The trouble with being a vigilante is you’re still a criminal despite the good you’re trying to accomplish. Donny is finding that out the hard way in this issue, but is it good?
Vigilante: Southland #3 (DC Comics)
So what’s it about? The summary reads:
Donny has landed in hot water. Both literally and figuratively. The trail of his girlfriend’s killer has led him into a dangerous conspiracy, and the cops now think he’s a murderer himself. The only way out is to take a jump in the Pacific Ocean, but the mysterious assassin Spectros is going to make sure that the Southland Vigilante never comes up for air.
Why does this book matter?
A street level hero with no powers attempts to right the wrongs of the rich corporate bastards of America. Sounds like a story for our time. Add in the fact this is about a somewhat loser type character who is rising up to do something and you have a story most could relate to.
Fine, you have my attention. What’s good about it?
Is that an ice skate?
This story delivers on action, with Donny facing a SWAT team with little to no training. Artist Elena Casagrande kills it in these scenes, capturing the very realistic fighting and fleeing of Donny. These scenes do well to capture the dangerous situation Donny is in and how bad it can be when you’re not trained. Casagrande does a great job with quick scenes involving the S&M scenes, as well as a tragic example of why the bad guys need to be stopped.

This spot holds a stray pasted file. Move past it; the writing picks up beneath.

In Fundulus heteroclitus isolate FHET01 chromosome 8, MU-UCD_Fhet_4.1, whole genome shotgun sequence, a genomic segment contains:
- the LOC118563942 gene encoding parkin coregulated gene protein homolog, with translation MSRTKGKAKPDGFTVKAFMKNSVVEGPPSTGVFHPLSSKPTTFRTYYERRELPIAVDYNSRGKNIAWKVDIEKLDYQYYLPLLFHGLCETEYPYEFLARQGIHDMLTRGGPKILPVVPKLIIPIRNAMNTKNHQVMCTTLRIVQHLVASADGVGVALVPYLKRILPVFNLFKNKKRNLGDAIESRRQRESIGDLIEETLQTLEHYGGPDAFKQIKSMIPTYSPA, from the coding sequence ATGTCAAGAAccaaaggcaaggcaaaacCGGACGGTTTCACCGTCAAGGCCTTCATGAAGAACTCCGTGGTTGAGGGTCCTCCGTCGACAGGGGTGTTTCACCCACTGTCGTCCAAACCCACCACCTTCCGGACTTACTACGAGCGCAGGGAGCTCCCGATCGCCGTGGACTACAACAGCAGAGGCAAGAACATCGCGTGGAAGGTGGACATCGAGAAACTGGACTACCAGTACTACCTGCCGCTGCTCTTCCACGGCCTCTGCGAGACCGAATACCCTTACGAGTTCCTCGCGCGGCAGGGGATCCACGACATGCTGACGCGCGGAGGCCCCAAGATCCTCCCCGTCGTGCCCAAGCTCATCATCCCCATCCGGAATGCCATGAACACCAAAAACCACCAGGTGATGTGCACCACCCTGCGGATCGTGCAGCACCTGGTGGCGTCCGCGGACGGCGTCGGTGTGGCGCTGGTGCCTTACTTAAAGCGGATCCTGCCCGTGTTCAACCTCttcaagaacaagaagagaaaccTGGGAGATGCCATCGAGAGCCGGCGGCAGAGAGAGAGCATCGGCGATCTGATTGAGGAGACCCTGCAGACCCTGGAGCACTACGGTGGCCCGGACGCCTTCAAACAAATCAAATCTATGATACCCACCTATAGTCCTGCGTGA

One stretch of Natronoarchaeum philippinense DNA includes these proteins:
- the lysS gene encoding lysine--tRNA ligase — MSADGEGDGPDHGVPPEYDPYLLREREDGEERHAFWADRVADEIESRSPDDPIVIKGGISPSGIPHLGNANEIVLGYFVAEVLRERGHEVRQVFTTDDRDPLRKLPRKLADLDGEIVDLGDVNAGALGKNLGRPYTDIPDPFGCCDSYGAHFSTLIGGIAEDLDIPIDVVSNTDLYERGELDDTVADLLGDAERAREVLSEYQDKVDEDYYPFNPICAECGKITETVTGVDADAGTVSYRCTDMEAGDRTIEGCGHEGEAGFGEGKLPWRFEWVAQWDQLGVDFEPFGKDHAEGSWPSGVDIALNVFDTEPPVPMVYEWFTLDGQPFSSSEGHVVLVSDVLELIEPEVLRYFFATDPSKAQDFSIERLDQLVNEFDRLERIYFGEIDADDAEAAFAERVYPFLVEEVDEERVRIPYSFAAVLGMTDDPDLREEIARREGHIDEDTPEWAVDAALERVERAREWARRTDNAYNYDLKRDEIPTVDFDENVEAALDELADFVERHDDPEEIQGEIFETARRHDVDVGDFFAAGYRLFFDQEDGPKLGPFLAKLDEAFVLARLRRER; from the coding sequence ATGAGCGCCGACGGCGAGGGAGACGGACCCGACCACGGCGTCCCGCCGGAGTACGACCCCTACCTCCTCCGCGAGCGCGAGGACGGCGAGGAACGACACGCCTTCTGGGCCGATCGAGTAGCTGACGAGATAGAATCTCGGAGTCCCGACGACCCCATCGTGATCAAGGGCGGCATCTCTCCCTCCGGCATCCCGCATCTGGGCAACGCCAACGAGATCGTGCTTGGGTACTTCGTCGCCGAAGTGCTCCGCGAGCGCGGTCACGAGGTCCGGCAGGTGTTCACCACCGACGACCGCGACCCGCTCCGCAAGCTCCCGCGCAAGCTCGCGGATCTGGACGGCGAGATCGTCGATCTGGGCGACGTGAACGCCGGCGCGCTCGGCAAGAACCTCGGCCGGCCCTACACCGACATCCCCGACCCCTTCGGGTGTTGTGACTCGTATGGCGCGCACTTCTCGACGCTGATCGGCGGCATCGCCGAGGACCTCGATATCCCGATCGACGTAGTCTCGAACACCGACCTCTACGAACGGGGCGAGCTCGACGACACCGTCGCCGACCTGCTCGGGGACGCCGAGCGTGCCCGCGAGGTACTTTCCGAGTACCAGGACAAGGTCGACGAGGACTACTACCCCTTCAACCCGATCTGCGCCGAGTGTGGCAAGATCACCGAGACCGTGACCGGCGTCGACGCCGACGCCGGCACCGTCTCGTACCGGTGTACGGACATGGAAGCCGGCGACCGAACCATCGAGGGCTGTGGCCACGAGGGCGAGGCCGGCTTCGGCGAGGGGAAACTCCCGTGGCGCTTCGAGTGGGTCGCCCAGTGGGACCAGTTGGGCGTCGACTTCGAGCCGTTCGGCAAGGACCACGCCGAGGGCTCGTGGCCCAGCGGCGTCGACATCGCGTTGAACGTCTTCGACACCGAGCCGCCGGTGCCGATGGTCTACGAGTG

I found this issue the most interesting of the first three. Gary Phillips shows more than tells, from Donny getting away by the skin of his teeth, to the tragic end to a character, and the use of social media and news to progress the plot. The training scene is a helpful reminder this comic isn’t a movie, but the real deal too. That’s the allure of a book like this, getting a realistic depiction of attempting to be a hero. You get bruised, beaten, and generally things don’t go your way. Phillips captures this feeling in more ways than one.
It can’t be perfect can it?
The cliffhanger was a tad confusing, but it might be due to a blow to the head. I don’t want to spoil things here, but it seems to come out of nowhere. Not enough was done to explain why Donny ends up the way he is which leaves you a tad confused.
Is It Good?
This is a solid issue in a gritty and realistic vigilante story. Vigilante: Southland offers gritty realism in a field that’s mostly extraordinary heroes. This issue progresses the plot and offers plenty of realistic action.
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